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FIRESTEIN RECEIVES DISTINGUISHED BASIC INVESTIGATOR AWARD FROM
AMERICAN COLLEGE OF RHEUMATOLOGY
ATLANTA – Gary S. Firestein, MD, professor of medicine, chief of the division of rheumatology, allergy and immunology, and dean of translational medicine at the University of California, San Diego School of Medicine, received the Distinguished Basic Investigator Award from the American College of Rheumatology during the ACR Annual Scientific Meeting, October 16 – 21 in Philadelphia, Pa.
The Distinguished Basic Investigator Award, formerly known as the Distinguished Investigator Award, is given to a basic scientist making outstanding contributions to the field of rheumatology.
Dr. Gary S. Firestein received his Bachelor of Arts degree summa cum laude from Harvard College in 1976 and subsequently received his Medical Degree from Johns Hopkins University School of Medicine in 1980. After training in internal medicine at UCLA, he began his rheumatology fellowship at UCSD in 1983. In 1988, Dr. Firestein joined the faculty at UCSD School of Medicine as assistant professor of medicine. Four years later, Dr. Firestein was hired by Gensia, Inc. as director of immunology where he supervised drug discovery efforts focusing on the potential role of purines in inflammation. In 1996, he returned to UCSD and, in 1998, was named professor of medicine and chief of the division of rheumatology, allergy and immunology. In 2008, Dr. Firestein was named dean of translational medicine at UCSD.
Dr. Firestein’s research interest has focused on the pathogenesis of rheumatoid arthritis and mechanisms of inflammation. He was among the first to map the synovial cytokine profile of RA and demonstrate the dominance of macrophage and fibroblast products. These studies played a pivotal role in the development of the highly effective anti-TNF and other anti-cytokine approaches to RA. Dr. Firestein has also studied the role of aggressive synoviocyte behavior in RA as a mechanism of joint destruction and implicated tumor suppressor genes mutations in the pathogenesis of disease. Over the last decade, his laboratory has worked extensively on signal transduction pathways as potential therapeutic targets. These studies identified key signaling molecules regulating synovial inflammation and served as pivotal proof of concept studies for targets like IKKß and JNK. In addition, he has directed a number of innovative clinical studies for the treatment of rheumatoid arthritis, osteoarthritis, systemic lupus erythematosus, and scleroderma, and autoinflammatory syndromes with a focus on developing novel biomarker endpoints. In 1998, Dr. Firestein received the prestigious Carol-Nachman Prize, which is an international award given for outstanding contributions to rheumatology research. In 2006, he received the Lee C. Howley Sr. Prize for Arthritis Research by the Arthritis Foundation. He has been elected to the American Society for Clinical Investigation and the Association of American Physicians.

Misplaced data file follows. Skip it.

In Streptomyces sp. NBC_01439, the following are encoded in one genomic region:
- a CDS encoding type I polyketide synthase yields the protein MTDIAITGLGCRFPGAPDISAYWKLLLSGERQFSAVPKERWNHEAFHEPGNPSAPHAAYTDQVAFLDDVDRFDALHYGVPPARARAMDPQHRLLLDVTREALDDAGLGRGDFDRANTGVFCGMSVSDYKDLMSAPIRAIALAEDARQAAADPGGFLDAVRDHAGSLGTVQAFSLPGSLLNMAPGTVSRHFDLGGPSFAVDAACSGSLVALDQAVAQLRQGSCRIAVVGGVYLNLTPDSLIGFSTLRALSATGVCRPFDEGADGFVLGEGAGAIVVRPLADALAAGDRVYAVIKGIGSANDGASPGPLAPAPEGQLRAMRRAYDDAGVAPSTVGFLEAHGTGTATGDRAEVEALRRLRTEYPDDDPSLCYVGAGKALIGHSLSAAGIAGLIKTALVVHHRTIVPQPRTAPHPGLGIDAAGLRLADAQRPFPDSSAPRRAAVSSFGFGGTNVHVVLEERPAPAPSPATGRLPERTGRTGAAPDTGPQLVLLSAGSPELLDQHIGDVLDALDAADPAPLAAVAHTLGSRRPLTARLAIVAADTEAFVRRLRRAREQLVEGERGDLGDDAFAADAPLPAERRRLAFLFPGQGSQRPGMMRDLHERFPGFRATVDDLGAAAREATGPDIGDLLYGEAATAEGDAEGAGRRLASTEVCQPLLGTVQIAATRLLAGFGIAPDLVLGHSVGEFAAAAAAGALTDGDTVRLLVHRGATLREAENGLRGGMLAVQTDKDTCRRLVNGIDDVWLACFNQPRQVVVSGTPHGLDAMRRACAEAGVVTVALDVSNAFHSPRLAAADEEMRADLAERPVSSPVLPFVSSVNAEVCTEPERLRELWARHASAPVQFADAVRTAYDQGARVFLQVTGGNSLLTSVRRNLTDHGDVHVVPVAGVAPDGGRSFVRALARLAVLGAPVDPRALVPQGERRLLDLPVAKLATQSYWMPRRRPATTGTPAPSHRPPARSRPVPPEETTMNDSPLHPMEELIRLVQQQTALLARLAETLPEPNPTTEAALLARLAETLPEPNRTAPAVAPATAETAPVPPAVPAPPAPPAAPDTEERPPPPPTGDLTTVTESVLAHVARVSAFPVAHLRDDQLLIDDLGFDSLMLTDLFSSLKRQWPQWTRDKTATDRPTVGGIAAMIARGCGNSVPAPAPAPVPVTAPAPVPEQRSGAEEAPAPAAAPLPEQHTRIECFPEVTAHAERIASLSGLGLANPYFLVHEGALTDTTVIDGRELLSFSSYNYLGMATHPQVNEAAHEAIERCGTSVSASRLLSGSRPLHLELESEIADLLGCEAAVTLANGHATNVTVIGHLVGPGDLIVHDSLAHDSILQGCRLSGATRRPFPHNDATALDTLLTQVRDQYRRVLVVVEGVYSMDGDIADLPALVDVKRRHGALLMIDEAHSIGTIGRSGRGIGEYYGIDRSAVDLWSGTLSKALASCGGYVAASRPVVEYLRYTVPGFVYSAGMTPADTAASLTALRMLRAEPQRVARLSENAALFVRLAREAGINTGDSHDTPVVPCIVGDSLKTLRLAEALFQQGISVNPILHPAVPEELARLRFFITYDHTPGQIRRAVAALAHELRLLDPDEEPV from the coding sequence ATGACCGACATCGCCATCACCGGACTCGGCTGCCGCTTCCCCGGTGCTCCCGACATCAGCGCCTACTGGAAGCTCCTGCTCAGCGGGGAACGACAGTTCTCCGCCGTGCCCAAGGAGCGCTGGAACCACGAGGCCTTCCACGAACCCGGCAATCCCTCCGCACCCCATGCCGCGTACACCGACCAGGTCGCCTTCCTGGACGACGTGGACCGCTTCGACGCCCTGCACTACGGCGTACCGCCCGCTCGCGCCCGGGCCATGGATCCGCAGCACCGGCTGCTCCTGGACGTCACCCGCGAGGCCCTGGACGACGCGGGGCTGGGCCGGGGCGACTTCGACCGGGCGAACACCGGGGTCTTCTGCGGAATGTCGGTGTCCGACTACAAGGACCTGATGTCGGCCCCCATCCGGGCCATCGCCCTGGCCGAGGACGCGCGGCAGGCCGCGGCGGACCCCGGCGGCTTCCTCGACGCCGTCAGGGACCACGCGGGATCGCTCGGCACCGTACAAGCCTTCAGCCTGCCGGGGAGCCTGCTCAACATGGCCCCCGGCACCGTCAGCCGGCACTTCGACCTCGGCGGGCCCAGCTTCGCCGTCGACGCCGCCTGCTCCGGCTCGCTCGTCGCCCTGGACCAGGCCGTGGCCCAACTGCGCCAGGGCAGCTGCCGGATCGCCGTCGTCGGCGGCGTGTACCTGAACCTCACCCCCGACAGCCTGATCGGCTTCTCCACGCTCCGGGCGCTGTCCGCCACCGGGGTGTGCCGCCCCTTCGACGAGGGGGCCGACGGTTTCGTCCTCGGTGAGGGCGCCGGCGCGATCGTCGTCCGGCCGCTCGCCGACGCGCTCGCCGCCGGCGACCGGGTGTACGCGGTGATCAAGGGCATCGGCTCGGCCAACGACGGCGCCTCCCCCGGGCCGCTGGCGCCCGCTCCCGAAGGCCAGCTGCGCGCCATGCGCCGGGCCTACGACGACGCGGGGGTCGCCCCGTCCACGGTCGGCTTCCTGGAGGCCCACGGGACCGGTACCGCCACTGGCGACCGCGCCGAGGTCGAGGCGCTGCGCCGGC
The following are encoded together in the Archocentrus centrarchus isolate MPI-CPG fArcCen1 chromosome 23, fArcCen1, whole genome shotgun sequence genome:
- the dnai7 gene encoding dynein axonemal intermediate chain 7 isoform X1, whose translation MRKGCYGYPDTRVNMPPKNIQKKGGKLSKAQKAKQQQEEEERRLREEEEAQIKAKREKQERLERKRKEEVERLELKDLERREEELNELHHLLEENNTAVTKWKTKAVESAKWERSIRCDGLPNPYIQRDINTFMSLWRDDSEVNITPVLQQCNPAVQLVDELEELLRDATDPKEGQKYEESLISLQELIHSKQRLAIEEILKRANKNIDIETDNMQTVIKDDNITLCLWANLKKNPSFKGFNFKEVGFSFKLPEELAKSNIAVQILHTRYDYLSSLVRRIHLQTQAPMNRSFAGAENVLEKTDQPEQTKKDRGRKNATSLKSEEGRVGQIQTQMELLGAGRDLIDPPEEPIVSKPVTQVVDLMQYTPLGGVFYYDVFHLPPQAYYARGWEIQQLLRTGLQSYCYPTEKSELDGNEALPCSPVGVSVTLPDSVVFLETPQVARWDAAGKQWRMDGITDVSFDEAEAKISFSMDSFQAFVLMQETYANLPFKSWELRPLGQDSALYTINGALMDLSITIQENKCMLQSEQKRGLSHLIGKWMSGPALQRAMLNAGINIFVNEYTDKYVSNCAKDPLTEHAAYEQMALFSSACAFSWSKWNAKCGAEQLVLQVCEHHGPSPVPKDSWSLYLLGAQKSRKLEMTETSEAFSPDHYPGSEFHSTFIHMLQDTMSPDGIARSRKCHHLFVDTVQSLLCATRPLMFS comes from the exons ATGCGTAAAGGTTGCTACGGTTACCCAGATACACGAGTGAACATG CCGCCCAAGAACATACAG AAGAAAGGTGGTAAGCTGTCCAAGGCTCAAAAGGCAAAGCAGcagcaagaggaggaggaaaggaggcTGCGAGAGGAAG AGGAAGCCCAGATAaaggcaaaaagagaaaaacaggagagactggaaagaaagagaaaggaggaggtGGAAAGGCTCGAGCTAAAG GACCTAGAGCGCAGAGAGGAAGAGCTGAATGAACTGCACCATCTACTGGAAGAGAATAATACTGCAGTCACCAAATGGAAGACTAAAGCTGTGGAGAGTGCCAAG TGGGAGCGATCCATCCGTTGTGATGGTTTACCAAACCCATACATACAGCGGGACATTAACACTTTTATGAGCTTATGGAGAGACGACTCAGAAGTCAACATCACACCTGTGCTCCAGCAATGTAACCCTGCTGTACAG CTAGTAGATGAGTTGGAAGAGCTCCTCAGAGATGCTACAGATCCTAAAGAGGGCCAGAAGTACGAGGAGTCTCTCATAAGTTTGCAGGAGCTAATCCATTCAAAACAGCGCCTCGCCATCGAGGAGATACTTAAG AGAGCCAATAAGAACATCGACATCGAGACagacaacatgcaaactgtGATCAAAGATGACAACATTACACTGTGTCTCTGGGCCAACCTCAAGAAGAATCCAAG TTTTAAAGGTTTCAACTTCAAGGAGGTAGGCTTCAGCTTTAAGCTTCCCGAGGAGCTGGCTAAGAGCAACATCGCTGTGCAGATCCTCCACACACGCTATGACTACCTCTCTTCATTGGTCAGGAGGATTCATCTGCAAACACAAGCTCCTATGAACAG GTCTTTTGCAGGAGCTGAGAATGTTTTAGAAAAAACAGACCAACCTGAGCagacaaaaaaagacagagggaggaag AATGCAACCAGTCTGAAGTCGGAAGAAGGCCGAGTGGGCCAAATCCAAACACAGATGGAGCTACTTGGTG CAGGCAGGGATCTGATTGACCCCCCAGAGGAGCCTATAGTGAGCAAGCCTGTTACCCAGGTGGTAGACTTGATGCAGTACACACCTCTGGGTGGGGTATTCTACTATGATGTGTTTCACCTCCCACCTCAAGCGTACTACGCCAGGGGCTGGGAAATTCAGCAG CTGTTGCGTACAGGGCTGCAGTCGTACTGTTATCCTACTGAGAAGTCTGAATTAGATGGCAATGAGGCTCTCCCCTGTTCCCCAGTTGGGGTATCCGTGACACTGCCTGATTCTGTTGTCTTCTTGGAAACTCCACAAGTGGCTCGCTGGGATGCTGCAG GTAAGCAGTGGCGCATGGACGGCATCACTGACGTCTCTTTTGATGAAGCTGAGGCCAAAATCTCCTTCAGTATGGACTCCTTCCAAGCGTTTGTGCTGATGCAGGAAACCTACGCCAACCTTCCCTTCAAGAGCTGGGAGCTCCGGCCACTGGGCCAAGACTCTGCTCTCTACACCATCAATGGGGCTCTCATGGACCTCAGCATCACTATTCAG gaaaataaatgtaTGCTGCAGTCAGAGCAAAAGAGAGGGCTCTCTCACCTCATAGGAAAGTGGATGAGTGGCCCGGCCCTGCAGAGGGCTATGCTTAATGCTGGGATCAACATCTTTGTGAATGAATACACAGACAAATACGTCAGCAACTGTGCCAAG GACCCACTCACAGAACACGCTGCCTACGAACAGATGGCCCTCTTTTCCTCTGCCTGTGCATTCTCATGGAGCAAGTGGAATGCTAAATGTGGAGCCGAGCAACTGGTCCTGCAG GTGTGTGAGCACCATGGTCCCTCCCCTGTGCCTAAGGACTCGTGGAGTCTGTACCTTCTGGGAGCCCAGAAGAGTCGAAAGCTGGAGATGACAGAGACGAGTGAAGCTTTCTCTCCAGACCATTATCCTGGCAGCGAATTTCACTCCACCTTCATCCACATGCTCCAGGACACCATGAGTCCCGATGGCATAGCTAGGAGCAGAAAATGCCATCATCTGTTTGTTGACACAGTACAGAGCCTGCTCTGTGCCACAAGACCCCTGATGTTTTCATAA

Dr. Firestein has written over 240 articles and chapters and has edited or written several books. He served as the deputy editor of Arthritis & Rheumatism and is currently the editor-in-chief of the Kelley Textbook of Rheumatology.
Dr. Firestein served as a chairperson of the FDA Arthritis Advisory Committee, co-chairperson of the ACR Abstract Selection Committee and has served on the ACR Committee on Research and the Arthritis Foundation Research Committee. He currently is a member of the board of directors of the ACR Research and Education Foundation.
The ACR is an organization of and for physicians, health professionals, and scientists that advances rheumatology through programs of education, research, advocacy and practice support that foster excellence in the care of people with or at risk for arthritis and rheumatic and musculoskeletal diseases.